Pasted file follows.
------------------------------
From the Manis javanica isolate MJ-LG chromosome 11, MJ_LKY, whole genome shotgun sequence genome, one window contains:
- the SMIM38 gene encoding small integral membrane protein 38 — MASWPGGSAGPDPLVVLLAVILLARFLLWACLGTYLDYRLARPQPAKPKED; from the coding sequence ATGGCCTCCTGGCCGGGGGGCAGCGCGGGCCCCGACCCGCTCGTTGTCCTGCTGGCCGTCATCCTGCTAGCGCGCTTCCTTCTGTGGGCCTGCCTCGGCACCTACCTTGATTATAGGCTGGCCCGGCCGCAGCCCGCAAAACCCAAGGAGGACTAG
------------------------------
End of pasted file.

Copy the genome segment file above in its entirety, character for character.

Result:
From the Manis javanica isolate MJ-LG chromosome 11, MJ_LKY, whole genome shotgun sequence genome, one window contains:
- the SMIM38 gene encoding small integral membrane protein 38 — MASWPGGSAGPDPLVVLLAVILLARFLLWACLGTYLDYRLARPQPAKPKED; from the coding sequence ATGGCCTCCTGGCCGGGGGGCAGCGCGGGCCCCGACCCGCTCGTTGTCCTGCTGGCCGTCATCCTGCTAGCGCGCTTCCTTCTGTGGGCCTGCCTCGGCACCTACCTTGATTATAGGCTGGCCCGGCCGCAGCCCGCAAAACCCAAGGAGGACTAG